Wednesday, 25 November 2020 05:38

Google's Vint Cerf takes up cudgels for company over news media code Featured

Vint Cerf: "Digital platforms do not owe publishers compensation for the emergence of an Internet-based economy." Vint Cerf: "Digital platforms do not owe publishers compensation for the emergence of an Internet-based economy." Courtesy YouTube

Australian news businesses that are arguing for a news media code to ensure that digital platforms pay for their content are trying to turn back time and make the Internet much less open and its business models less diverse, the Internet pioneer Vint Cerf, a Google vice-president and Internet Evangelist, claims.

In a blog post published on Monday as part of Google's campaign against the code — which is expected to be introduced in Parliament before 10 December — Cerf, who developed the TCP/IP routing protocol along with Robert Kahn, said it was not Google that had caused newspapers to lose their revenue from digital advertising.

"It is because in a much more open and diverse digital market, news businesses began to face competition from websites that have taken classified advertising online, including Australian platforms like SEEK and Domain," he claimed.

"In Australia, recent research from AlphaBeta makes [it ] clear that these companies have contributed to the vast majority of the recent decline in newspaper revenues.

"Google’s impact has been completely different: opening up an entirely new market, search advertising, helping small-to-medium businesses establish an online presence."

Australian Federal Treasurer Josh Frydenberg announced on 31 July that a mandatory code would be drafted by the Australian Competition and Consumer Commission to make digital platforms pay for the news content they used from local publishers, as the creation of a voluntary code was not making any progress.

He added that Google and Facebook would have to fork out big fees to traditional news outlets, or face fines of up to 10% of their local turnover which could come to as much as $10 million.

The draft that ACCC chairman Rod Sims has drawn up is being tweaked and the two sides — the media companies and the digital platforms — have been trying to bring pressure to bear on the government to pass a law that is in their favour.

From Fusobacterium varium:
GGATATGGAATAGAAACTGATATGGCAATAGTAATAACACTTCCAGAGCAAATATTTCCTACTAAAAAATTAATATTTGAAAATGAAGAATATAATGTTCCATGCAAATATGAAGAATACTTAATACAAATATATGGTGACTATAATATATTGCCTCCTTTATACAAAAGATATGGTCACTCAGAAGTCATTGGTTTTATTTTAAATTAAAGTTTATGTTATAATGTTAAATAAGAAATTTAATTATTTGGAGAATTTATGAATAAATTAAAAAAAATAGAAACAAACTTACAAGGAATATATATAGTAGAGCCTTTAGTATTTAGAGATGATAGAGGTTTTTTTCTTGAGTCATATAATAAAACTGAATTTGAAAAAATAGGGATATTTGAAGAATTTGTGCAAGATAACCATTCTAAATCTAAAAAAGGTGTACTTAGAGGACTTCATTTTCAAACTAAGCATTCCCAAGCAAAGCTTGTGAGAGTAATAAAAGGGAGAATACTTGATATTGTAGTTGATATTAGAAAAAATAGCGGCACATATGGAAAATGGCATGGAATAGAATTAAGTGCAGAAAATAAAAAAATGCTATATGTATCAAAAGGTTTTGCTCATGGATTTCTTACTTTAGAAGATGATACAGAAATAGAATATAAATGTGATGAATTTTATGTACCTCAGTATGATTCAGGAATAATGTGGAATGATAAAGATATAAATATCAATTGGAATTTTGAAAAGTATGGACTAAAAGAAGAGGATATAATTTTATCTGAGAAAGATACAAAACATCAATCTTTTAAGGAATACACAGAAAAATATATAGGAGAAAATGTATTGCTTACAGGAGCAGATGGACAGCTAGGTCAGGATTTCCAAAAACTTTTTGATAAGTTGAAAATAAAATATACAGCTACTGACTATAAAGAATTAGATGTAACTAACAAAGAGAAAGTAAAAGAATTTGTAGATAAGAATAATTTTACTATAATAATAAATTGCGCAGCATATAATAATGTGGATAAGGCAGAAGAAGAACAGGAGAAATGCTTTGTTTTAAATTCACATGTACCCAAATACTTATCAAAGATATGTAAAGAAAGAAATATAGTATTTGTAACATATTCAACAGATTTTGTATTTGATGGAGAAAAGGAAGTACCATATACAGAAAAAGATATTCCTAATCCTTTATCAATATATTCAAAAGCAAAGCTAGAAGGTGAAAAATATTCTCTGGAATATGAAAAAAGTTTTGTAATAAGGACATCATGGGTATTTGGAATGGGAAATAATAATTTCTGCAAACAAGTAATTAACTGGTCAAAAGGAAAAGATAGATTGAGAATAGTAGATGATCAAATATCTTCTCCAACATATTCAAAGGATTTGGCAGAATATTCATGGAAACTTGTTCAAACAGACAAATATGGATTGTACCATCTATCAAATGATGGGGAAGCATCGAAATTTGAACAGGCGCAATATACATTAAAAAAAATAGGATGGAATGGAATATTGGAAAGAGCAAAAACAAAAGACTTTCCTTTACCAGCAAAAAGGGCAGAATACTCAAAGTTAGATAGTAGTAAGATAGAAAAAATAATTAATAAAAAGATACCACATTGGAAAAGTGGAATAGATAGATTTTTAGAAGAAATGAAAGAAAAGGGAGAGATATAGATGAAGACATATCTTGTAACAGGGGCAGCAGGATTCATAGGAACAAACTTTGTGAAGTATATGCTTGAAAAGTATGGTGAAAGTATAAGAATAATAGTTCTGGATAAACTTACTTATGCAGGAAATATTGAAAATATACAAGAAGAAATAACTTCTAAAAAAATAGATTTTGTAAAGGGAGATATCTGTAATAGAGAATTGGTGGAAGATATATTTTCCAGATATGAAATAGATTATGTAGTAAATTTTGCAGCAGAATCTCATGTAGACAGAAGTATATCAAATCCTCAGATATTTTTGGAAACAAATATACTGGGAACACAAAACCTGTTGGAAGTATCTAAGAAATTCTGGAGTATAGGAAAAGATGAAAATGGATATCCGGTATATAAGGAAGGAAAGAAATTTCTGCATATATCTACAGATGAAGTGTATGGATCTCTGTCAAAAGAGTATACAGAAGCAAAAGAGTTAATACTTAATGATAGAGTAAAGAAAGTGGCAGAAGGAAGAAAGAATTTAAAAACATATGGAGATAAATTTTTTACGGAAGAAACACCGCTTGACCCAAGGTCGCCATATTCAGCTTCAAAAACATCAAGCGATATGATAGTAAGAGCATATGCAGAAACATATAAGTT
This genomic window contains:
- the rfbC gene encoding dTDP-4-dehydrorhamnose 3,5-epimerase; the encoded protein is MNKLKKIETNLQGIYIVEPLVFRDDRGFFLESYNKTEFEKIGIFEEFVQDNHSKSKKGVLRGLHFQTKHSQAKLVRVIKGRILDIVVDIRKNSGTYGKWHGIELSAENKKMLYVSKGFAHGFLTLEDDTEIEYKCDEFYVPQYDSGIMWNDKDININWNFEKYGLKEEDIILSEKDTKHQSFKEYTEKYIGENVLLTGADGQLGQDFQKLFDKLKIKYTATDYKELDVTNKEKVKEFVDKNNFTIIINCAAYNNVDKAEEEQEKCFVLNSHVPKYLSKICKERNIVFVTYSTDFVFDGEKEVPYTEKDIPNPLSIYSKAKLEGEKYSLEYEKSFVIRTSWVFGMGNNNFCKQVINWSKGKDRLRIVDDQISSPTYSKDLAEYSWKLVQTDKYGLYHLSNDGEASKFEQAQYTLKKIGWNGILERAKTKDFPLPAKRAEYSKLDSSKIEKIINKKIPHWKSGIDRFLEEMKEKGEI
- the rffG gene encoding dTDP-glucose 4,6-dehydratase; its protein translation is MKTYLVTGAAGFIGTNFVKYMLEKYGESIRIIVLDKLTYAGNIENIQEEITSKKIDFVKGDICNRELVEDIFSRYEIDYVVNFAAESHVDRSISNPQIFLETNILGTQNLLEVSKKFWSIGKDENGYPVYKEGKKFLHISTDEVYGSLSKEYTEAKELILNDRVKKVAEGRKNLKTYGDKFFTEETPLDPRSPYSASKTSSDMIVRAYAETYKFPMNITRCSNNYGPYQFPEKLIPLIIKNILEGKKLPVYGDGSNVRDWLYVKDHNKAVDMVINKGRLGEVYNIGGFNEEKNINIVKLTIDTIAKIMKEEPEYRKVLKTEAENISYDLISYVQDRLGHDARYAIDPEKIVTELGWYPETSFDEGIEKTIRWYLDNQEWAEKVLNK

Google's vice-president for Australia and New Zealand, Melanie Silva, has written several blog posts, pushing the company's point of view, while Facebook has threatened to stop allowing Australian residents and publishers to share local and international news on the site if the ACCC's draft becomes law.

Cerf said: "It would be no more reasonable to try to return to an environment where publishers’ revenues were protected than it would be to expect Australians to go back to the Yellow Pages, Encyclopaedia Britannica or Microfiche for their sources of information.

"The world has changed. Yet, in advocating a code that serves their interests only, certain Australian news businesses are effectively arguing for the Australian Government to turn back time - to make the open Internet significantly less open and its business models dramatically less diverse."

He claimed the premise of the code and its approach were "deeply flawed", adding, "Digital platforms do not owe publishers compensation for the emergence of an Internet-based economy. And undermining the foundations of a democratic Internet is not a sustainable solution to one industry’s economic challenges."

As the Internet expanded and evolved, Cerf said, rules needed to be created that would enable governments to keep pace and also, if needed, to keep people from harm.

"The draft news media bargaining code is not this kind of regulation. On the contrary, it is an intervention that would distort access to information and disadvantage Australians who rely on Google to share their voice and run their business," he said.

"It would introduce bias into systems that were designed to be fair, and undercut a democratic Internet where people compete not on their political influence, but on the value of their content."

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Sam Varghese

Sam Varghese has been writing for iTWire since 2006, a year after the site came into existence. For nearly a decade thereafter, he wrote mostly about free and open source software, based on his own use of this genre of software. Since May 2016, he has been writing across many areas of technology. He has been a journalist for nearly 40 years in India (Indian Express and Deccan Herald), the UAE (Khaleej Times) and Australia (Daily Commercial News (now defunct) and The Age). His personal blog is titled Irregular Expression.

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